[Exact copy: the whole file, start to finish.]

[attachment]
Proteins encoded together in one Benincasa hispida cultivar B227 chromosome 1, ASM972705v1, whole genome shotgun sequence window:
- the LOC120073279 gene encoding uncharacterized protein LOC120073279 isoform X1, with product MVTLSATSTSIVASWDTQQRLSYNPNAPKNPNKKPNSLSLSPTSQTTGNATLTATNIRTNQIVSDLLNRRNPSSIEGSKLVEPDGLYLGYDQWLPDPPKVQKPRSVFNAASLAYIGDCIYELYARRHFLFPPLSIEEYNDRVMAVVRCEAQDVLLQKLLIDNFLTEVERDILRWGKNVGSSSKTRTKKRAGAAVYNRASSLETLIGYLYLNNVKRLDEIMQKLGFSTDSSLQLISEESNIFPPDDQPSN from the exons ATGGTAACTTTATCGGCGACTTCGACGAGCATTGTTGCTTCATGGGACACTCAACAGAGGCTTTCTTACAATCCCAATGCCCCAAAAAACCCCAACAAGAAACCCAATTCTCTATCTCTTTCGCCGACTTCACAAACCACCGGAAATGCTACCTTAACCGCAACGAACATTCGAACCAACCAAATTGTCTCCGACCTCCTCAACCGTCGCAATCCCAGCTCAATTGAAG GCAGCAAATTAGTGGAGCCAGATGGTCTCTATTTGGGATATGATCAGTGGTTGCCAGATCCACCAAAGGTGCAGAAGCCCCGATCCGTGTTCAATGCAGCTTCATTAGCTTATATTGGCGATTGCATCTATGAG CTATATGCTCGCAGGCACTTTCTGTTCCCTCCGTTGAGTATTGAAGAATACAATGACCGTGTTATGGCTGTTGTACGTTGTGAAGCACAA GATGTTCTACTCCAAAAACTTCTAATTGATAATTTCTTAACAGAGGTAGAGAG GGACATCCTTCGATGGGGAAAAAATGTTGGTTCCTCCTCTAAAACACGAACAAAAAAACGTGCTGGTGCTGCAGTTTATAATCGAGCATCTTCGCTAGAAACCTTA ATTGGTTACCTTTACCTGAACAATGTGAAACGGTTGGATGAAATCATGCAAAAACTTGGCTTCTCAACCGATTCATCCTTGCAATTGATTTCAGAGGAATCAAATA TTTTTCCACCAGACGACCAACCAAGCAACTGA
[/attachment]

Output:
Proteins encoded together in one Benincasa hispida cultivar B227 chromosome 1, ASM972705v1, whole genome shotgun sequence window:
- the LOC120073279 gene encoding uncharacterized protein LOC120073279 isoform X1, with product MVTLSATSTSIVASWDTQQRLSYNPNAPKNPNKKPNSLSLSPTSQTTGNATLTATNIRTNQIVSDLLNRRNPSSIEGSKLVEPDGLYLGYDQWLPDPPKVQKPRSVFNAASLAYIGDCIYELYARRHFLFPPLSIEEYNDRVMAVVRCEAQDVLLQKLLIDNFLTEVERDILRWGKNVGSSSKTRTKKRAGAAVYNRASSLETLIGYLYLNNVKRLDEIMQKLGFSTDSSLQLISEESNIFPPDDQPSN from the exons ATGGTAACTTTATCGGCGACTTCGACGAGCATTGTTGCTTCATGGGACACTCAACAGAGGCTTTCTTACAATCCCAATGCCCCAAAAAACCCCAACAAGAAACCCAATTCTCTATCTCTTTCGCCGACTTCACAAACCACCGGAAATGCTACCTTAACCGCAACGAACATTCGAACCAACCAAATTGTCTCCGACCTCCTCAACCGTCGCAATCCCAGCTCAATTGAAG GCAGCAAATTAGTGGAGCCAGATGGTCTCTATTTGGGATATGATCAGTGGTTGCCAGATCCACCAAAGGTGCAGAAGCCCCGATCCGTGTTCAATGCAGCTTCATTAGCTTATATTGGCGATTGCATCTATGAG CTATATGCTCGCAGGCACTTTCTGTTCCCTCCGTTGAGTATTGAAGAATACAATGACCGTGTTATGGCTGTTGTACGTTGTGAAGCACAA GATGTTCTACTCCAAAAACTTCTAATTGATAATTTCTTAACAGAGGTAGAGAG GGACATCCTTCGATGGGGAAAAAATGTTGGTTCCTCCTCTAAAACACGAACAAAAAAACGTGCTGGTGCTGCAGTTTATAATCGAGCATCTTCGCTAGAAACCTTA ATTGGTTACCTTTACCTGAACAATGTGAAACGGTTGGATGAAATCATGCAAAAACTTGGCTTCTCAACCGATTCATCCTTGCAATTGATTTCAGAGGAATCAAATA TTTTTCCACCAGACGACCAACCAAGCAACTGA